New tax raid! Cut inheritance tax and capital gains tax exposure now | Personal Finance | Finance

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These are tough times for taxpayers, with Boris Johnson unleashing a new 1.25 per cent National Insurance levy and hiking the dividend tax on shares. This follows Sunak’s brutal Budget in March, when he froze income tax, capital gains tax and inheritance allowances for five years, which will steadily drag more taxpayers into the net. The following five steps could help keep HM Revenue & Customs (HMRC) at arm’s length.

1. Make gifts to cut inheritance tax. Reduce any future inheritance tax (IHT) liability by making gifts to loved ones.

You can gift a maximum £3,000 with no IHT to pay, and mop up any unused £3,000 allowance from last year.

Laith Khalaf, head of investment analysis at AJ Bell, said gifts of up to £5,000 to a child who is getting married are free of IHT, or up to £2,500 for grandchildren and £1,000 for anybody else. “So are gifts made out of ‘normal’ income provided they do not affect your standard of living.”

You can make further IHT-free gifts of up to £250 per person, provided the beneficiary has not benefited from another exemption.

All other gifts are only completely free if you live for seven years, under potentially exempt transfer rules. “The tax works on a sliding scale, falling to just 8 per cent after six years,” Khalaf said.

2. Max out your Isa allowance. Each tax year, everyone can invest up to £20,000 in cash or stocks and shares, and take their returns free of income tax and capital gains tax.

Shares held in an Isa will escape last week’s dividend tax hike, charged on dividends above £2,000 a year from next April.

You can shift existing shares or funds inside your tax-free allowance by using something called “bed and Isa”, effectively selling them and buying them again inside an Isa, said Darius McDermott, managing director of Chelsea Financial Services. “Use your annual £12,300 capital gains tax allowance to take your gains free of tax.”

Savers aged between 18 and 39 who are saving to buy a property should consider investing in a Lifetime Isa.

The Government offers a 25 percent top-up on contributions of up to £4,000, giving a maximum £1,000 bonus a year.

Parents and grandparents should not forget Junior Isas, which allow families to save or invest £9,000 a year for children free of tax.

3. Plan for capital gains tax raid. Many expect Sunak to increase capital gains tax, which you pay when you sell assets at a profit, including shares and other investments held outside of an Isa, as well as paintings, antiques, jewellery, and investment property.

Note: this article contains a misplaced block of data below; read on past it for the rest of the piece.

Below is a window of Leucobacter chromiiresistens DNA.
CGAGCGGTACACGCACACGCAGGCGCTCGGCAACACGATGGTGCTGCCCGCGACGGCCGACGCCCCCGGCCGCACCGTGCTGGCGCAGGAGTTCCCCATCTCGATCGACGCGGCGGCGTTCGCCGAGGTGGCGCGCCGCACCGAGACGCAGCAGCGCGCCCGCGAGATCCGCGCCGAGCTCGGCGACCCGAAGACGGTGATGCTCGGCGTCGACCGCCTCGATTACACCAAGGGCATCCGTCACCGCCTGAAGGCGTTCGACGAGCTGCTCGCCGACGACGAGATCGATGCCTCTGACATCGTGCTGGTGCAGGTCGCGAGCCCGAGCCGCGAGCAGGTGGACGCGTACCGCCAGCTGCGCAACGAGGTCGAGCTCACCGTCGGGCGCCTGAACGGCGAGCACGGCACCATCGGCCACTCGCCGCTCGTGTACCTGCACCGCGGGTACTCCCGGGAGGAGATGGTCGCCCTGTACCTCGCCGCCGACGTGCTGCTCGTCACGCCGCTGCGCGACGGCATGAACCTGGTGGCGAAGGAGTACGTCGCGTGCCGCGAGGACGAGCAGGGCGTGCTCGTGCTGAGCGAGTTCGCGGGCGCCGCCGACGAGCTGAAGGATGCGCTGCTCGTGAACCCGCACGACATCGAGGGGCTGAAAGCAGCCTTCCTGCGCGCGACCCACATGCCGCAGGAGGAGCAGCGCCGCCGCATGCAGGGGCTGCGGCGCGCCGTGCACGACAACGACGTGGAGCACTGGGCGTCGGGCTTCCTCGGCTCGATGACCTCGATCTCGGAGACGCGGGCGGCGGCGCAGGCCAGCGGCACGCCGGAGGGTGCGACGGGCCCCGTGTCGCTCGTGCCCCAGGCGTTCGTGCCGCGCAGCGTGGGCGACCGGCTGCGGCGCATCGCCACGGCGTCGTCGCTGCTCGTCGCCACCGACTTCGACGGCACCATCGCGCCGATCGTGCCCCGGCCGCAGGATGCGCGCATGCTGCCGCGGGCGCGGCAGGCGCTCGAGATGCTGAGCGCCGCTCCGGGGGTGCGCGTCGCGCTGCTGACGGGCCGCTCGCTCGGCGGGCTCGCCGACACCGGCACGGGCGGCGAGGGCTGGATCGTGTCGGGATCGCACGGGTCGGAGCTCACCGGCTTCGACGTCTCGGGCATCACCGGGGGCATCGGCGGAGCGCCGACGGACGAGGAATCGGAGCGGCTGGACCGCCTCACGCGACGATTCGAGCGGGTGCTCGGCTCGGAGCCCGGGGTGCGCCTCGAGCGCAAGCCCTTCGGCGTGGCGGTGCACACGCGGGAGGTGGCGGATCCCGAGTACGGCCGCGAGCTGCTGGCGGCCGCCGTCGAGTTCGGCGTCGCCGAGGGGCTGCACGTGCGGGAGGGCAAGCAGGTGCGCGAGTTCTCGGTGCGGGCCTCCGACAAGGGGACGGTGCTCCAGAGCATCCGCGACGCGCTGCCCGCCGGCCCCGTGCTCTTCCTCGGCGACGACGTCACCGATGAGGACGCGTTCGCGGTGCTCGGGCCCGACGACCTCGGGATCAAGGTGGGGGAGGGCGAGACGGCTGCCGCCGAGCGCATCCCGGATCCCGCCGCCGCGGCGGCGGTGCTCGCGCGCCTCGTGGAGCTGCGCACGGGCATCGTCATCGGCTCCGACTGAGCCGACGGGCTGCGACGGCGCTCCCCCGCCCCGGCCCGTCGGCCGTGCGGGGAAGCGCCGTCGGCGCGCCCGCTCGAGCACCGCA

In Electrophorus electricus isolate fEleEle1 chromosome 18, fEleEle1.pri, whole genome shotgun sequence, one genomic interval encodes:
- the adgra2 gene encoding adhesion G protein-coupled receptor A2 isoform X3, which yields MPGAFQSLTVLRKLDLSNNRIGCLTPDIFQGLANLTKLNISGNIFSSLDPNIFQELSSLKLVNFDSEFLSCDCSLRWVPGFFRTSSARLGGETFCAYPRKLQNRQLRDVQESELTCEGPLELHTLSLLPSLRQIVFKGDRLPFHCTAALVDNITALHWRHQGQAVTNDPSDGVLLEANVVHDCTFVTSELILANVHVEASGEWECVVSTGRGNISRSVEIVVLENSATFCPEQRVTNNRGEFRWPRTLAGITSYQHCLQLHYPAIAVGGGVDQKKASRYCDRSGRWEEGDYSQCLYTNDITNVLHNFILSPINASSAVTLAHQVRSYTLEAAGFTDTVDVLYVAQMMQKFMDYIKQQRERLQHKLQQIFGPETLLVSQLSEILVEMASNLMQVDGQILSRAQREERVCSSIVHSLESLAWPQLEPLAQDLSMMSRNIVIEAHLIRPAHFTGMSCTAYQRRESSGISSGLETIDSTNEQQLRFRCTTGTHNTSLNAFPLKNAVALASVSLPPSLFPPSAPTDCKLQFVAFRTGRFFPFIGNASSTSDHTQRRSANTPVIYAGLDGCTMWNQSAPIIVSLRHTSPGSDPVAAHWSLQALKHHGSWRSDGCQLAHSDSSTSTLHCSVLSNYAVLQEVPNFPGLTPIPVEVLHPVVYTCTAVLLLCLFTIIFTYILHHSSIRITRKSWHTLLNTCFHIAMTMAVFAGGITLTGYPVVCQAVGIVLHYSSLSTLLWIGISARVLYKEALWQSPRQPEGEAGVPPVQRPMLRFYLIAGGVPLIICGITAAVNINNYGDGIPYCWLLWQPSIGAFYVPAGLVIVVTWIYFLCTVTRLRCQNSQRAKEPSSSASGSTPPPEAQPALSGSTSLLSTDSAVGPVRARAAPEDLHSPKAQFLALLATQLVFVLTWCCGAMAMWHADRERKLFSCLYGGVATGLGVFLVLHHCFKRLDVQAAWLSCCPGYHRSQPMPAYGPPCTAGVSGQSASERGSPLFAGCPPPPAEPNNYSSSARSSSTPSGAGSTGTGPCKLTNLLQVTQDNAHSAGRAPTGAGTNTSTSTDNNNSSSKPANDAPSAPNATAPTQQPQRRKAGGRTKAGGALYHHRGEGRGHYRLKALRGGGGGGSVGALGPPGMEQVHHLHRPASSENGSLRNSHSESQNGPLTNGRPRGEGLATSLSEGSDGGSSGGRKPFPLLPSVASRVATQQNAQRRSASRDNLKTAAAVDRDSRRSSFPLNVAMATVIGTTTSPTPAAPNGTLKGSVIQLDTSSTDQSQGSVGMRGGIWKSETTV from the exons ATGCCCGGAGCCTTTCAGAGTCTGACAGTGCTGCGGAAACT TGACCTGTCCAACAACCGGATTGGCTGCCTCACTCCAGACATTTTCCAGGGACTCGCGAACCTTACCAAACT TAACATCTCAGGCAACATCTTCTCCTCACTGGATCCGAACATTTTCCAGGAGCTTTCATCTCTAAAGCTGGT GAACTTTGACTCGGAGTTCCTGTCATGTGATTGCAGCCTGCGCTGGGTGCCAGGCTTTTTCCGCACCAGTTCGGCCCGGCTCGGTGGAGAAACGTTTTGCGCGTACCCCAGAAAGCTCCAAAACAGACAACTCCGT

READ MORE: The State Pension is worth £200,000 – 7 ways to get maximum

Currently, basic rate taxpayers pay CGT at 10 percent, rising to 20 percent for higher-rate taxpayers. These rise to 10 percent and 28 percent when selling an investment property or second home.

CGT could even be brought into line with income tax, which would see higher earners could pay 40 or 40 per cent tax.

Tax advisors already report clients racing to sell high value assets ahead of any CGT hike, so now it may be a good time to bring forward any sales you have been planning.

CGT is complex, though, so seek advice.

4. Claim pensions tax relief. Offering tax relief on pension contributions costs the Treasury a thumping £40 billion a year. That makes it a tempting target for the Chancellor, said Steven Cameron, pensions director at Aegon.

You can invest up to £40,000 a year into a pension and claim tax relief, and now could be a particularly good time for higher-rate taxpayers to do so. “Take advantage while they can, just in case tax relief is cut at some point,” Cameron said

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Basic rate taxpayers claim relief 20 percent relief, which increases an £80 contribution to £100. Higher-rate taxpayers get 40 percent relief, so £100 in their pension pot only costs £60. Use it while you still can.

5. Use your partner’s allowances. Married couples and those in civil partnerships can pass assets between each other free of tax and should take this opportunity to double their tax savings.

For example, if you expect to make a large capital gain, say, from selling property or shares held outside of an Isa, use both your annual £12,300 exemptions.

Or you could double up on your inheritance tax gifting allowances, and also use any unused £3,000 gift allowance from last year.

Doubling up Isa allowances gives couples the chance to shift £40,000 out of HMRC’s clutches each year.

With the Government hunting for every opportunity to raise money, you can’t afford to waste time.





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